Nevermind complicated algorithms and personalized content streams according to past search patterns and the like - Google has, for only the second time in its history, decided to offer specific results, a sort of guidance, in response to select search terms.
When users search for phrases such as "ways to commit suicide" or "suicidal thoughts", they now see the toll-free number for the National Suicide Prevention Lifeline at the top of their results. We have to wonder - when will Google advise users buying cigarettes to seek help too?
The New York Times quotes Dr. Roni Zeiger, the chief health stategist for Google, as saying that the idea came from a Google user.
"A mother wrote in a suggestion to us -- her daughter had swallowed something that she thought was dangerous, and she had a hard time finding poison control," Dr. Zeiger said. "Now when you search for poison control or similar queries, we make it straightforward to find the number for poison control."
So can we be as callous here as to wonder where else the company might take this? Can anyone really take issue with a company offering the phone number of a suicide prevention hotline to those looking up phrases like "I want to die"?
Perhaps this could be a new direction - rather than simply offering results directly related to a user's query, or looking to personalize content by looking at what friends and peers are looking at, or even looking at a users history, Google could offer up a Devil's Advocate set of results on every query. Looking for a brand new SUV? While you're at it, why not consider this beautiful, used bicycle that will help save the environment? Cheap cigarettes? Didn't you mean Nicorette gum? McDonalds? Why yes, we do have a few diet programs and some instructions on healthy eating.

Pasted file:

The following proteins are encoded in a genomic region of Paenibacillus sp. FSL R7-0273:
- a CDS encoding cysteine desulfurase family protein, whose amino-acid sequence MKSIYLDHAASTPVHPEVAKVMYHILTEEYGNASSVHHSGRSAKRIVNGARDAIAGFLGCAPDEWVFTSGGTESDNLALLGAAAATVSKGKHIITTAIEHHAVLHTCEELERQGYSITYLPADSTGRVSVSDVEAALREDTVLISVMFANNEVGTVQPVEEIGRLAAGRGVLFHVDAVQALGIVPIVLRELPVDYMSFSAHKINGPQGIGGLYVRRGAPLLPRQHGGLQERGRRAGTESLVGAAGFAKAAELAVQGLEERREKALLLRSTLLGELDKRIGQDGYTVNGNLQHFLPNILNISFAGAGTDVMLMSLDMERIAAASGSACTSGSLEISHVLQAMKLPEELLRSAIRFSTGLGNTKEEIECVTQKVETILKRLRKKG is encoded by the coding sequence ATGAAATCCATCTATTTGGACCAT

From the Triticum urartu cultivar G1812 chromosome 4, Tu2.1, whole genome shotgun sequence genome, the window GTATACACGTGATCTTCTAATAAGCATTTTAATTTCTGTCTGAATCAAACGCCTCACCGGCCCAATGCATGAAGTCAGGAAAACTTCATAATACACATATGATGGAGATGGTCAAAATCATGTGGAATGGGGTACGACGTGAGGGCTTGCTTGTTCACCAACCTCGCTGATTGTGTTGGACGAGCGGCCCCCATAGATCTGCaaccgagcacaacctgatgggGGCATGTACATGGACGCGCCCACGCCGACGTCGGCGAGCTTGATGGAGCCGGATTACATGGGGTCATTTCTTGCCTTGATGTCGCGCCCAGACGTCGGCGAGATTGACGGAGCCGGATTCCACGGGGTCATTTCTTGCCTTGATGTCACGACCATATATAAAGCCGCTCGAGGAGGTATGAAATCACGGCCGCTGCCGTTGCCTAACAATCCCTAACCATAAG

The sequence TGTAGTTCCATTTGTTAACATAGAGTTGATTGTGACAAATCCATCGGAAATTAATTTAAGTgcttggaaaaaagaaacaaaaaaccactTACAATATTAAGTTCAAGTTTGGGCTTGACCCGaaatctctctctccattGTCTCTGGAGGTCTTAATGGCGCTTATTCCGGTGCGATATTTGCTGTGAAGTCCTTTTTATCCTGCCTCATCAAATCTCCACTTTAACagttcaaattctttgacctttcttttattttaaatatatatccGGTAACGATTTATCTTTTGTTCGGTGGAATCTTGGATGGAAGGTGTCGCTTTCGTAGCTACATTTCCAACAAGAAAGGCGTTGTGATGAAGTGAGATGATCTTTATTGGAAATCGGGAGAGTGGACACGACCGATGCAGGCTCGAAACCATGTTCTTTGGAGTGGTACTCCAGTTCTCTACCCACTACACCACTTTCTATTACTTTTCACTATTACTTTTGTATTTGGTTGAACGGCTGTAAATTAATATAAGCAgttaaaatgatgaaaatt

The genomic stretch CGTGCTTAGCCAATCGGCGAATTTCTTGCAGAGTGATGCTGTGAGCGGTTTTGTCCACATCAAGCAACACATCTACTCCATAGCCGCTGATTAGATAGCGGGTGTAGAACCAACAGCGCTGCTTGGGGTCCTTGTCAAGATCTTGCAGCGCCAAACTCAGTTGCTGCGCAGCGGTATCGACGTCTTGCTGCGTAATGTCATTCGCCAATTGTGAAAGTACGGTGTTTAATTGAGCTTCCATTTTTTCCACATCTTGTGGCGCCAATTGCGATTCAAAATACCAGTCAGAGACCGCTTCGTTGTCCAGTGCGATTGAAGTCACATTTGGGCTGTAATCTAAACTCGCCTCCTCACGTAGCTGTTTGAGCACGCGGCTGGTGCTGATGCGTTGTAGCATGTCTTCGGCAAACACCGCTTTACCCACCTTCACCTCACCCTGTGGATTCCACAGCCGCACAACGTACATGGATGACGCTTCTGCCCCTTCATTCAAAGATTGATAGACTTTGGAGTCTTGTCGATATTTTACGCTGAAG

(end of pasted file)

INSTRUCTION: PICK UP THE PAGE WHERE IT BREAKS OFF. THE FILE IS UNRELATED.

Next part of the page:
In reality, we think that this could be a great compliment to all those apps and engines out there that simply look to show you exactly what you're looking for before you ever even get to searching. Let's use the web to challenge ideas, not simply echo them. As long as results are clearly identified, is there a problem?
While this is a loaded area to look at (questioning Google's action can be made to seem as if it were a promotion of suicide) we still think there are interesting implications to its actions that should be considered. Do we want Google to simply act as a firehose of data or can we expect it to tailor its results to do better for the world? And who's version of better will it go by if we do? What do you think?